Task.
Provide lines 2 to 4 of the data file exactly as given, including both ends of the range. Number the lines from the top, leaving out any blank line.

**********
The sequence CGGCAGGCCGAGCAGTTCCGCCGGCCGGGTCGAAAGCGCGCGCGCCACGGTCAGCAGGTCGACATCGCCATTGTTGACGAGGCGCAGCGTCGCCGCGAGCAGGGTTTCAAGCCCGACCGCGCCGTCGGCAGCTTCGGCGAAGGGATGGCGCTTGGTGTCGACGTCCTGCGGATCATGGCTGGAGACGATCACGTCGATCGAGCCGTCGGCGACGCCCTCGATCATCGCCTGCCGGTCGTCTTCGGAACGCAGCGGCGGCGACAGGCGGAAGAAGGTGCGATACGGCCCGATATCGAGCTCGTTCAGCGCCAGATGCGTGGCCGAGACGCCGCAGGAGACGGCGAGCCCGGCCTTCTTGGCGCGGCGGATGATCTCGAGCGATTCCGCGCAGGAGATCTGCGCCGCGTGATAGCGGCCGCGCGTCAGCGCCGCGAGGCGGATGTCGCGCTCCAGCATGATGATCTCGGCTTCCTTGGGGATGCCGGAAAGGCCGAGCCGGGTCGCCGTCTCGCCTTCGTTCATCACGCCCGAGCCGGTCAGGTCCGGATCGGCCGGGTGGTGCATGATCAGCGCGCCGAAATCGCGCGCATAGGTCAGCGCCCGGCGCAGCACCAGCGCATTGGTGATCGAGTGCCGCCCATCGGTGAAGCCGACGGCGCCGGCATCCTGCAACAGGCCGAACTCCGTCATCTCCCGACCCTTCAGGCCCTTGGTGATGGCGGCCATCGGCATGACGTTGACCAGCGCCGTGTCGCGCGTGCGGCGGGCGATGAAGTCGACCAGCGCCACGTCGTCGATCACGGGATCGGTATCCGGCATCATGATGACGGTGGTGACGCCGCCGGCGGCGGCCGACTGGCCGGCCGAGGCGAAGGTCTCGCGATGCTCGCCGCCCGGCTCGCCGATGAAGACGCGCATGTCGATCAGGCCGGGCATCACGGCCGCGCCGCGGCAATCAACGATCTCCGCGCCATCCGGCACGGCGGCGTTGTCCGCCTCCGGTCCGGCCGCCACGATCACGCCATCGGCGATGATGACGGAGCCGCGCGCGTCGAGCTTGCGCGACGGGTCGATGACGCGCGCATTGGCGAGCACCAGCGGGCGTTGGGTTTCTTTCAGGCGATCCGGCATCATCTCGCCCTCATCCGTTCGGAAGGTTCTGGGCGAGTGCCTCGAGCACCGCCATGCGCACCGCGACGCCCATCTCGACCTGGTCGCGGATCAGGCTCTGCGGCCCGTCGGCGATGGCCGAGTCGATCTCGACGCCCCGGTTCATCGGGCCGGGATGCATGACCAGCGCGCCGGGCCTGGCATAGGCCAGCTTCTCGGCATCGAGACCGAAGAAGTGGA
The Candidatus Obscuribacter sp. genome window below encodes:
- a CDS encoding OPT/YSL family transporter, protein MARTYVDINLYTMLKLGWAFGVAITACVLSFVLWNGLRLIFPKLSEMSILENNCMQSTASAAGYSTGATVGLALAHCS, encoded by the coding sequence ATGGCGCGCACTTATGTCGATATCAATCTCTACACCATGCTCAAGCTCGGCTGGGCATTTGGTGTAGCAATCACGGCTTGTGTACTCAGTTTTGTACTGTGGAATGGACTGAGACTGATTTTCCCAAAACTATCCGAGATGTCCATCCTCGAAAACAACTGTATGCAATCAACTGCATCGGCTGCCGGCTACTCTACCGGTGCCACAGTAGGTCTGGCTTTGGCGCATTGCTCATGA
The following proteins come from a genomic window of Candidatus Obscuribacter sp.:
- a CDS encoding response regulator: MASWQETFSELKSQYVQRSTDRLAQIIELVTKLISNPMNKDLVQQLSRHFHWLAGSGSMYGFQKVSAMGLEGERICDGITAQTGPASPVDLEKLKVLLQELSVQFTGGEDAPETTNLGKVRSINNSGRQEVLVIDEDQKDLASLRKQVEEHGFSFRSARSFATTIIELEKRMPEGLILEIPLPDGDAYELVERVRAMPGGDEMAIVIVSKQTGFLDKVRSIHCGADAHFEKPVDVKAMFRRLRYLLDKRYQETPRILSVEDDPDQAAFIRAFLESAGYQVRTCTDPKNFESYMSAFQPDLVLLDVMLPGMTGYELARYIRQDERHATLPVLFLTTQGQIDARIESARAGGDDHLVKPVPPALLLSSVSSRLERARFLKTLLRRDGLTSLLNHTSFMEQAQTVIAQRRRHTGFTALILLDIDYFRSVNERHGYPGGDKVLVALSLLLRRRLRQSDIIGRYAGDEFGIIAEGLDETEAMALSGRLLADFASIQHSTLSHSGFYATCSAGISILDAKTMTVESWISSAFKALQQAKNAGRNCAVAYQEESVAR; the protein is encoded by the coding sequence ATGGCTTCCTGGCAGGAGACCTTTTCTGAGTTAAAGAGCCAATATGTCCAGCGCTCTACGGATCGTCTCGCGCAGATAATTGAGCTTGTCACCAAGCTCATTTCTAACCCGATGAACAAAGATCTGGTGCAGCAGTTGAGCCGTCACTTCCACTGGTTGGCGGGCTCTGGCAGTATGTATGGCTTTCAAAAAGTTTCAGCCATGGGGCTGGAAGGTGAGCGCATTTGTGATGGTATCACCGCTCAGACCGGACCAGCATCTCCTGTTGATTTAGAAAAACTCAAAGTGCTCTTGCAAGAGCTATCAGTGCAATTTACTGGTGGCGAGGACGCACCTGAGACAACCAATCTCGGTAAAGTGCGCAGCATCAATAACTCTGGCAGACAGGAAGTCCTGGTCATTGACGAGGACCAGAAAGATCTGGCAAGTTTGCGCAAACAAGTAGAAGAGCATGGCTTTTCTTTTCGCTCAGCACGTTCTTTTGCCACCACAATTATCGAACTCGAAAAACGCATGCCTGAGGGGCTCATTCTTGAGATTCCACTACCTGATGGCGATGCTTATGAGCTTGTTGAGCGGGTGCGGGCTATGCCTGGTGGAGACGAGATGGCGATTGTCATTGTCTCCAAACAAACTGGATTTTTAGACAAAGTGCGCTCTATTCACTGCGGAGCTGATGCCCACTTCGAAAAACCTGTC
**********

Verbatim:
The Candidatus Obscuribacter sp. genome window below encodes:
- a CDS encoding OPT/YSL family transporter, protein MARTYVDINLYTMLKLGWAFGVAITACVLSFVLWNGLRLIFPKLSEMSILENNCMQSTASAAGYSTGATVGLALAHCS, encoded by the coding sequence ATGGCGCGCACTTATGTCGATATCAATCTCTACACCATGCTCAAGCTCGGCTGGGCATTTGGTGTAGCAATCACGGCTTGTGTACTCAGTTTTGTACTGTGGAATGGACTGAGACTGATTTTCCCAAAACTATCCGAGATGTCCATCCTCGAAAACAACTGTATGCAATCAACTGCATCGGCTGCCGGCTACTCTACCGGTGCCACAGTAGGTCTGGCTTTGGCGCATTGCTCATGA
The following proteins come from a genomic window of Candidatus Obscuribacter sp.: